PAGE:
Mr. Duncan's decision


Montgomery County Executive Douglas M. Duncan has portrayed himself as the grown-up running to be Maryland's next governor. Yesterday, his departure from the Democratic primary underscored that notion. In a brief press conference, Mr. Duncan said he'd been diagnosed with depression. His wife, Barbara, and John, one of five sons, beside him, he said simply that he wants to spend more time tending to his health and to his family.

Mr. Duncan did not go into much detail about his illness, noting only that he'd felt more than the usual wear and tear of a campaign and that depression ran in his family. But his experience is a reminder that 20 million Americans live with depression. It's a serious but treatable condition. Left untreated, however, it can have worsening and even life-threatening consequences.

The announcement took many by surprise. Aides say Mr. Duncan felt strongly the need to be candid with the public. Certainly, the revelation was a far cry from 1972, when press reports of Missouri Sen. Thomas F. Eagleton's depression (and shock treatments) were scandalous enough for him to resign as George McGovern's running mate.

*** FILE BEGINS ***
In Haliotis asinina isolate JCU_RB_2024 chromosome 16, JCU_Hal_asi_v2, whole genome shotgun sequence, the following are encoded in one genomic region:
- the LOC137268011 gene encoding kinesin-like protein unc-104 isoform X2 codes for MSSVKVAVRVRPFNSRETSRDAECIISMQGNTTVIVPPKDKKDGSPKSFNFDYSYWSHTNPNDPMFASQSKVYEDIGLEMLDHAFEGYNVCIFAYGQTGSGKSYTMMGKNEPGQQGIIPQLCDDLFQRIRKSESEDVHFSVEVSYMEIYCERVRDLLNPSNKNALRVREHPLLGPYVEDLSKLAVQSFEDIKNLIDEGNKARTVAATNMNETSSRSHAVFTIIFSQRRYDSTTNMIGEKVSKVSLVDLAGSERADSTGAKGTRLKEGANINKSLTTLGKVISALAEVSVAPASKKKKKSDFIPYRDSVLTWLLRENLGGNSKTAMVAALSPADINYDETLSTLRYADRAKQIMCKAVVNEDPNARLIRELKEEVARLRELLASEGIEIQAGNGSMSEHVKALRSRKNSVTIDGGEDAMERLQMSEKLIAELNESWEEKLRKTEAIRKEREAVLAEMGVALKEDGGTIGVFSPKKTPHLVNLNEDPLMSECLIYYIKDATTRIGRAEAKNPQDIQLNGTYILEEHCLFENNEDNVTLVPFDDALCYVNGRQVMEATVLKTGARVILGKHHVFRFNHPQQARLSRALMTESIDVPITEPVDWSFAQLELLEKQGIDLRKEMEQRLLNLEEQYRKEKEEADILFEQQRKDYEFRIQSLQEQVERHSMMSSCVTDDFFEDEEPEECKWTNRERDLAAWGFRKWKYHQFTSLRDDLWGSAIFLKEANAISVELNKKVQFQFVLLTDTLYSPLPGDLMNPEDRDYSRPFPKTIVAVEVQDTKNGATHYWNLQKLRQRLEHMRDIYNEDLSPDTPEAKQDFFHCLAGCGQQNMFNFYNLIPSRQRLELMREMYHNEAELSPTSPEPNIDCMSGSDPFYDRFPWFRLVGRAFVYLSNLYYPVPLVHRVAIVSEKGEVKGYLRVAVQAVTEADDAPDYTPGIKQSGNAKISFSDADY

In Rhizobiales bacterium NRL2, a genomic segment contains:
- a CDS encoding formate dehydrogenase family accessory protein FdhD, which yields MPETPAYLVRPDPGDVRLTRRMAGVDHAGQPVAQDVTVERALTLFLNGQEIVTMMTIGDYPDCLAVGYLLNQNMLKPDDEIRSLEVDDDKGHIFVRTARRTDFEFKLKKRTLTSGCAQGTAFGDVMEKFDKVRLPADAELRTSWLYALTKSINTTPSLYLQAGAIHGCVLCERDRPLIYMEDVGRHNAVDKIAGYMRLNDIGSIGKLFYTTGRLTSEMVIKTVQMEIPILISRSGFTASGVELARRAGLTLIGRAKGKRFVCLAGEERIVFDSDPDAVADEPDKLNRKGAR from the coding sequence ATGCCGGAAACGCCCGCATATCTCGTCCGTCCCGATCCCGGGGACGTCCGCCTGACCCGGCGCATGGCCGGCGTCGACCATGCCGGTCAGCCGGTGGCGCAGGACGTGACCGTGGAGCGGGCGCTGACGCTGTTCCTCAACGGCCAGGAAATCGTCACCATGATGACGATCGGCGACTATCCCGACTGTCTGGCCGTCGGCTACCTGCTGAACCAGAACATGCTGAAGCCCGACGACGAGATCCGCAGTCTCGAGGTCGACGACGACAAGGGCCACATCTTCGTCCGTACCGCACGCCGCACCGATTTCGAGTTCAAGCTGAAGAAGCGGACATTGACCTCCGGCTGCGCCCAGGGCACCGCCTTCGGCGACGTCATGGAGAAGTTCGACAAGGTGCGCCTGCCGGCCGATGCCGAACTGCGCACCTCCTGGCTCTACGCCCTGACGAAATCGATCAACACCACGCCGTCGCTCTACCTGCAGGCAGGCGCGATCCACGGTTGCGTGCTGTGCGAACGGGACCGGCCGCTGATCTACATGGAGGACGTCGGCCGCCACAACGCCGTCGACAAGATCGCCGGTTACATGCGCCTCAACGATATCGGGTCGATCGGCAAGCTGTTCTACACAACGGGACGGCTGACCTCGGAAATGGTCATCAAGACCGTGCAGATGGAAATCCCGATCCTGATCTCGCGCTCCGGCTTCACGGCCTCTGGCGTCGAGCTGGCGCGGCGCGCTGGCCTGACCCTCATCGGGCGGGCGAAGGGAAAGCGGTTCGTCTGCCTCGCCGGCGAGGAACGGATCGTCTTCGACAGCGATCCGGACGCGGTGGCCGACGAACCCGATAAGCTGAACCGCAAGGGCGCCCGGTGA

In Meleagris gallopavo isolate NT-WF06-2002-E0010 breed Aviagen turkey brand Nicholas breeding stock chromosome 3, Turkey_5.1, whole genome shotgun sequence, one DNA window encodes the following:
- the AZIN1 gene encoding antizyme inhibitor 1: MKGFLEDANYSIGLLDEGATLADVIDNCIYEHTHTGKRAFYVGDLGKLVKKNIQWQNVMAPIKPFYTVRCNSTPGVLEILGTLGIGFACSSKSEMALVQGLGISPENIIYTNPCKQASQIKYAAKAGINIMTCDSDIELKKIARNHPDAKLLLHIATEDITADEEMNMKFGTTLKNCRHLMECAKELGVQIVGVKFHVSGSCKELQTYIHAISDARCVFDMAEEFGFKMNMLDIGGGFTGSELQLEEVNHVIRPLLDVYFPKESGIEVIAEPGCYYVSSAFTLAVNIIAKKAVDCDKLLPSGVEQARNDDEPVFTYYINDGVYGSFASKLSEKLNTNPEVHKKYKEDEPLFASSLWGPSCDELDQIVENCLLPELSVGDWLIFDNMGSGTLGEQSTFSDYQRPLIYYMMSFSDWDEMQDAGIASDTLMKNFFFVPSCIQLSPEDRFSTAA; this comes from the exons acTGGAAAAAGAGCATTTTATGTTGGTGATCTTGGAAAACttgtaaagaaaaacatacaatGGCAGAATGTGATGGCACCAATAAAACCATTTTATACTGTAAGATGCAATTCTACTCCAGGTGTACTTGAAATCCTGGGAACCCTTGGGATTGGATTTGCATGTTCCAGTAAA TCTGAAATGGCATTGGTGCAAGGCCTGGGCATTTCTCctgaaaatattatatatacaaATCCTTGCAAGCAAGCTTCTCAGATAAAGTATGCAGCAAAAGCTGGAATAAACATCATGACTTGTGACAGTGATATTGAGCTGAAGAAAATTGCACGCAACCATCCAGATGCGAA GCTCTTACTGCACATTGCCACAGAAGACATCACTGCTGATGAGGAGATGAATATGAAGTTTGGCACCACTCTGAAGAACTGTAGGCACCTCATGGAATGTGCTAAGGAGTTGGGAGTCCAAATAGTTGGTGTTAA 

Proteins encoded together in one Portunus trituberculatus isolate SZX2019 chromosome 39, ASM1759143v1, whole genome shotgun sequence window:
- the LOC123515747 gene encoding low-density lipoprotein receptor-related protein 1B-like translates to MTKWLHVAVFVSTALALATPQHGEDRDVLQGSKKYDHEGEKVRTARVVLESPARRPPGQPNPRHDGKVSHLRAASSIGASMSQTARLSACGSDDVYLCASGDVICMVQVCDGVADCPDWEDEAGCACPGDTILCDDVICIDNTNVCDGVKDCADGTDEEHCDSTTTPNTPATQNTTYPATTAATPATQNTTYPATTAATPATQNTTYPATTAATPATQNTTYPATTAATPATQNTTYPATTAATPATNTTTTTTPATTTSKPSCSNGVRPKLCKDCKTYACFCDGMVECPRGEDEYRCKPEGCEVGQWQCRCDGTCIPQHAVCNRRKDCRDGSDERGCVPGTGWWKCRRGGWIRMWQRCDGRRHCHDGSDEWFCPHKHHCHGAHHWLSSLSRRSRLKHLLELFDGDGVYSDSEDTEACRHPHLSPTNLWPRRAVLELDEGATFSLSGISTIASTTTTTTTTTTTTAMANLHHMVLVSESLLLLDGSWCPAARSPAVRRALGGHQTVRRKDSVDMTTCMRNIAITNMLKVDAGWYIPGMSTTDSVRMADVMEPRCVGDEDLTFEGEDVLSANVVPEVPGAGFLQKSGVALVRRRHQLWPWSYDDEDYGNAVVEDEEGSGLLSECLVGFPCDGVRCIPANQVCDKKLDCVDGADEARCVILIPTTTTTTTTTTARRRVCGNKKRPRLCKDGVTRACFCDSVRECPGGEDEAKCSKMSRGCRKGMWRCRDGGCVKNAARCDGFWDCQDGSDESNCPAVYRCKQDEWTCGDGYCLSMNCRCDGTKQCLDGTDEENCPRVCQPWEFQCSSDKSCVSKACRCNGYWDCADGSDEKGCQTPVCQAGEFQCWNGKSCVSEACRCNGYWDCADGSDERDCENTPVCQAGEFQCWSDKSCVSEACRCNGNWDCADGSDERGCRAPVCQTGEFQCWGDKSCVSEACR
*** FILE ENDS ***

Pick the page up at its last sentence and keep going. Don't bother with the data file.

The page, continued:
Nevertheless, Mr. Duncan's departure from the race is regrettable. During his three terms as a county executive, Mr. Duncan has proved his talents as an administrator and leader. His calm demeanor during the region's sniper attacks, his stunningly successful revitalization of Silver Spring and his unwavering commitment to public education more than qualified him for state office.

Though the primary election is only 12 weeks away, many voters were not yet attuned to the governor's race. Mr. Duncan was just coming into focus. His recent television ads revealed a man of wit and purpose, an upper-classman running against two popular sophomores. His criticisms of Robert L. Ehrlich Jr. and Martin O'Malley were pointed but not unfair or lacking in substance.

As of today, the battle royale of a governor's race that pundits had predicted since the day Mr. Ehrlich was elected in 2002 has been joined. On a tactical level, this could give advantage to either: Mr. Duncan's support of Mr. O'Malley spares the Democrat a debilitating primary, while Mr. Ehrlich can now focus his energies (and considerable financial resources) on attacking Mr. O'Malley.

Our prediction? It's going to get ugly. And there will be moments when we'll wish a certain steady, self-effacing grown-up was still available for the job.

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